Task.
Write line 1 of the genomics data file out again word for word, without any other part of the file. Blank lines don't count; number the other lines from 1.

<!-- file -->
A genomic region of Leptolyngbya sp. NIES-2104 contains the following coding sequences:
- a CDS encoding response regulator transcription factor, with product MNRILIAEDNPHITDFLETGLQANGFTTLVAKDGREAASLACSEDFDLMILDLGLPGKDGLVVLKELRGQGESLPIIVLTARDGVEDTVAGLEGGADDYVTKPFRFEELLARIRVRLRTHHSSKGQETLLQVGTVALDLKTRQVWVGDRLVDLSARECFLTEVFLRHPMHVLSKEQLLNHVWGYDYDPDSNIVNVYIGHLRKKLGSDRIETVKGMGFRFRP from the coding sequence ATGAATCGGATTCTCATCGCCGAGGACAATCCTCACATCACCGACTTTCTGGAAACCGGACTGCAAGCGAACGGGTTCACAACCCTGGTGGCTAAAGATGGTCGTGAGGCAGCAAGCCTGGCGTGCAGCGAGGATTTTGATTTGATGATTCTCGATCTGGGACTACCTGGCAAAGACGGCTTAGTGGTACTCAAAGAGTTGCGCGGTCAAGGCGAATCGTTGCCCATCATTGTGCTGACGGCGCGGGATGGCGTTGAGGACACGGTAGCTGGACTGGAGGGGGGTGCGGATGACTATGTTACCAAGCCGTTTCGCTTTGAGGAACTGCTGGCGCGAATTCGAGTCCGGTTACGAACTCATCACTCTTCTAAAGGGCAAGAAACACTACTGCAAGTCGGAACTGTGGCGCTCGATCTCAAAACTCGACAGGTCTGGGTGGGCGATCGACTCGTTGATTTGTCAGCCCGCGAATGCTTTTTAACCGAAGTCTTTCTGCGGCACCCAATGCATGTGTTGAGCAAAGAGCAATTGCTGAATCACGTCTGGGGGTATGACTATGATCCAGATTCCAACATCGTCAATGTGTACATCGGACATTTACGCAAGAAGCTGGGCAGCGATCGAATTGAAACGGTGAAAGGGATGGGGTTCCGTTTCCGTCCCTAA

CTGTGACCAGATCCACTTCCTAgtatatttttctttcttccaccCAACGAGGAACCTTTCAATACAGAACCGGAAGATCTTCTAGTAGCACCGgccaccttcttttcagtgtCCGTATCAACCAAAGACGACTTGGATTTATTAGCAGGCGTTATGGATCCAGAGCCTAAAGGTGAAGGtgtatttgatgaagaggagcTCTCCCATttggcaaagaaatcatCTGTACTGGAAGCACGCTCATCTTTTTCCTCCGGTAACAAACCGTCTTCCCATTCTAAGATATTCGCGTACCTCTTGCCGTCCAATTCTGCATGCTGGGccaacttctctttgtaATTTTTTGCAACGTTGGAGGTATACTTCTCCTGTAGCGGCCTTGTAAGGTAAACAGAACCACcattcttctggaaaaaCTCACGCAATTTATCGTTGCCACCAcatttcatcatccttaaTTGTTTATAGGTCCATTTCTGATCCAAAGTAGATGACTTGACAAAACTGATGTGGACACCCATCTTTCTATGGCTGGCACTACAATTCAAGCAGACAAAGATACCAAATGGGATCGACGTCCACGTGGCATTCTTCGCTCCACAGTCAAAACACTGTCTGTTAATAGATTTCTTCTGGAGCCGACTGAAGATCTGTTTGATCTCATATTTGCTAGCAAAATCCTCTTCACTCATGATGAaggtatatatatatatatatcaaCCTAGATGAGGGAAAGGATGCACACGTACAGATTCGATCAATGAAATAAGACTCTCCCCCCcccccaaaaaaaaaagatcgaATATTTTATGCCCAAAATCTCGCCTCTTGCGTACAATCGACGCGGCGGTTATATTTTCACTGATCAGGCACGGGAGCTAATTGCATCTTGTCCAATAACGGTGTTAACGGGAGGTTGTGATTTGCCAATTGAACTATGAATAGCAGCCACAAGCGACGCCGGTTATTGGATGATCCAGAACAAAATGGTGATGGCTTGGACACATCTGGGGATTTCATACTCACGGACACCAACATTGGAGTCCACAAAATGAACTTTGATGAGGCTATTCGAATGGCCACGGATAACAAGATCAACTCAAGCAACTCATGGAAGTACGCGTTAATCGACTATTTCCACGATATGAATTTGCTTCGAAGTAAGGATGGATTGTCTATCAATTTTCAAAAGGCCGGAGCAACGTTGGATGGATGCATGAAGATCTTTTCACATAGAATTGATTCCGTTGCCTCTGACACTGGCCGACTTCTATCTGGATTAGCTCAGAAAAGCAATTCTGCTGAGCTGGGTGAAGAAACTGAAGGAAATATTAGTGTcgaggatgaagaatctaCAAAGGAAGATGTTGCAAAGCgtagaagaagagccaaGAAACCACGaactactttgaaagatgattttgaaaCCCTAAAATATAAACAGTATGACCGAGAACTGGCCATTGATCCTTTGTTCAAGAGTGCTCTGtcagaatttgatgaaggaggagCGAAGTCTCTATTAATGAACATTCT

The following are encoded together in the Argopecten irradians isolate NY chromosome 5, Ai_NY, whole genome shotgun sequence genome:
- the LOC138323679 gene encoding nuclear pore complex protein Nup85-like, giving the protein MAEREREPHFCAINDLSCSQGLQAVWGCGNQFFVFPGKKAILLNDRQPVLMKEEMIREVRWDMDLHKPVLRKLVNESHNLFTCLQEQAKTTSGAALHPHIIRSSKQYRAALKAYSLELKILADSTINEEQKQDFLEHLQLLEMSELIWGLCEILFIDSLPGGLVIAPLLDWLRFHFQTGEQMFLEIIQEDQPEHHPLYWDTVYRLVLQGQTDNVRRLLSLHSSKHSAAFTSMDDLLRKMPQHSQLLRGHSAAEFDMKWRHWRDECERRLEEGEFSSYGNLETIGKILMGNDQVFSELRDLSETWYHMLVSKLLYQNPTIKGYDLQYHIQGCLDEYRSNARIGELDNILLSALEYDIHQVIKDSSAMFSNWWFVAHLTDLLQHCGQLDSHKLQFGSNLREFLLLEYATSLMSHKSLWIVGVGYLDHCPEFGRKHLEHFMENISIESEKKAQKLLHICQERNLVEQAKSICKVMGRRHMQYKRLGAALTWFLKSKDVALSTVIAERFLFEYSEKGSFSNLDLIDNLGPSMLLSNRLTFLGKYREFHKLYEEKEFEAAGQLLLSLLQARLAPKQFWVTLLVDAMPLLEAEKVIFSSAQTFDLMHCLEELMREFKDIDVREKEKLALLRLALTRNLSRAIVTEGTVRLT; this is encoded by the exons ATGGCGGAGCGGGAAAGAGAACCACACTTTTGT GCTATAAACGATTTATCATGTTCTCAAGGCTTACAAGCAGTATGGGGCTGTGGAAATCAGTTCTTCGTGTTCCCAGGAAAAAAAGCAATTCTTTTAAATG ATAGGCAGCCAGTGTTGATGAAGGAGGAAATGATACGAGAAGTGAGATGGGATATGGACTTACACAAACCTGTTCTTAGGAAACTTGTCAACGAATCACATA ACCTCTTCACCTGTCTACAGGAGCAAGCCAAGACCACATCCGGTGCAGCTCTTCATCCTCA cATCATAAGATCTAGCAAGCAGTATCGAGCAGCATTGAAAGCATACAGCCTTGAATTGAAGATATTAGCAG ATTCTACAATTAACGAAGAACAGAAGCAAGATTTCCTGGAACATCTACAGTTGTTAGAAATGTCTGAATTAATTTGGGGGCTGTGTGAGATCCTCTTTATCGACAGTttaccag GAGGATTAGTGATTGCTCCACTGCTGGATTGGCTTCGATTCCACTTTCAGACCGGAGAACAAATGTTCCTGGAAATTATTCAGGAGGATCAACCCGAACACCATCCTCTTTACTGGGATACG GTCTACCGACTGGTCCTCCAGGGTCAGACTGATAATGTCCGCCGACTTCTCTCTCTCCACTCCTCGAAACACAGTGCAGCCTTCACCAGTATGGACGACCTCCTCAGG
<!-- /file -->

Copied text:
A genomic region of Leptolyngbya sp. NIES-2104 contains the following coding sequences: